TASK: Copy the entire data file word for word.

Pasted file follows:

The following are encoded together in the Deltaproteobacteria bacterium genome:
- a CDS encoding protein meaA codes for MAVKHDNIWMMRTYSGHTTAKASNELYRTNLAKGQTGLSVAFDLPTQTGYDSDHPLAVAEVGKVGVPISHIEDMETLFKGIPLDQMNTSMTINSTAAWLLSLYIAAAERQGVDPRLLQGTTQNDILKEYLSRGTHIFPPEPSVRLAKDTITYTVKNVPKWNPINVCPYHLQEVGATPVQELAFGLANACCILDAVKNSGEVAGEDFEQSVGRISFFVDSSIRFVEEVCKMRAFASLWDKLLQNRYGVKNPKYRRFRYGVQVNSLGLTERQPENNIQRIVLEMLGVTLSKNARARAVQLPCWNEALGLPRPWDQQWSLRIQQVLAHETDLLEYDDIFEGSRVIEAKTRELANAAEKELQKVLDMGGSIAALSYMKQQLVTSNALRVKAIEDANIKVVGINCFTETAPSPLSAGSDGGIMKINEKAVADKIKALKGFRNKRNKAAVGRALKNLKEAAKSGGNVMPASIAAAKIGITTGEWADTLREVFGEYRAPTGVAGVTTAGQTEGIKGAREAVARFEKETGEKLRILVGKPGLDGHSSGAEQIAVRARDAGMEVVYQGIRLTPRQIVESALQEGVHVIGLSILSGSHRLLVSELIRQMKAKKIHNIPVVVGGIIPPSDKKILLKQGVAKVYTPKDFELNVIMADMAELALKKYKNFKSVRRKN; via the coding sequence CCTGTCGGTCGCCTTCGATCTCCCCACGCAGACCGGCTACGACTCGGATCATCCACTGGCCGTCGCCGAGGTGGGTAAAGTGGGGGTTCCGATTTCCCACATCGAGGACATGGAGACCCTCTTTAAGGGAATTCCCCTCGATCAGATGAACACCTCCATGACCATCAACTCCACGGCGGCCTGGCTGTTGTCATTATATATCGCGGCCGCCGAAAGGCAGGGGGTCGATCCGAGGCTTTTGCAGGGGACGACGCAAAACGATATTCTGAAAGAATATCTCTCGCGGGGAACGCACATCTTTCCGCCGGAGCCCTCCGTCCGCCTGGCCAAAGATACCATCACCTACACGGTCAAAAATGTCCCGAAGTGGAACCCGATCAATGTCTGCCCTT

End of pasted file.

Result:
The following are encoded together in the Deltaproteobacteria bacterium genome:
- a CDS encoding protein meaA codes for MAVKHDNIWMMRTYSGHTTAKASNELYRTNLAKGQTGLSVAFDLPTQTGYDSDHPLAVAEVGKVGVPISHIEDMETLFKGIPLDQMNTSMTINSTAAWLLSLYIAAAERQGVDPRLLQGTTQNDILKEYLSRGTHIFPPEPSVRLAKDTITYTVKNVPKWNPINVCPYHLQEVGATPVQELAFGLANACCILDAVKNSGEVAGEDFEQSVGRISFFVDSSIRFVEEVCKMRAFASLWDKLLQNRYGVKNPKYRRFRYGVQVNSLGLTERQPENNIQRIVLEMLGVTLSKNARARAVQLPCWNEALGLPRPWDQQWSLRIQQVLAHETDLLEYDDIFEGSRVIEAKTRELANAAEKELQKVLDMGGSIAALSYMKQQLVTSNALRVKAIEDANIKVVGINCFTETAPSPLSAGSDGGIMKINEKAVADKIKALKGFRNKRNKAAVGRALKNLKEAAKSGGNVMPASIAAAKIGITTGEWADTLREVFGEYRAPTGVAGVTTAGQTEGIKGAREAVARFEKETGEKLRILVGKPGLDGHSSGAEQIAVRARDAGMEVVYQGIRLTPRQIVESALQEGVHVIGLSILSGSHRLLVSELIRQMKAKKIHNIPVVVGGIIPPSDKKILLKQGVAKVYTPKDFELNVIMADMAELALKKYKNFKSVRRKN; via the coding sequence CCTGTCGGTCGCCTTCGATCTCCCCACGCAGACCGGCTACGACTCGGATCATCCACTGGCCGTCGCCGAGGTGGGTAAAGTGGGGGTTCCGATTTCCCACATCGAGGACATGGAGACCCTCTTTAAGGGAATTCCCCTCGATCAGATGAACACCTCCATGACCATCAACTCCACGGCGGCCTGGCTGTTGTCATTATATATCGCGGCCGCCGAAAGGCAGGGGGTCGATCCGAGGCTTTTGCAGGGGACGACGCAAAACGATATTCTGAAAGAATATCTCTCGCGGGGAACGCACATCTTTCCGCCGGAGCCCTCCGTCCGCCTGGCCAAAGATACCATCACCTACACGGTCAAAAATGTCCCGAAGTGGAACCCGATCAATGTCTGCCCTT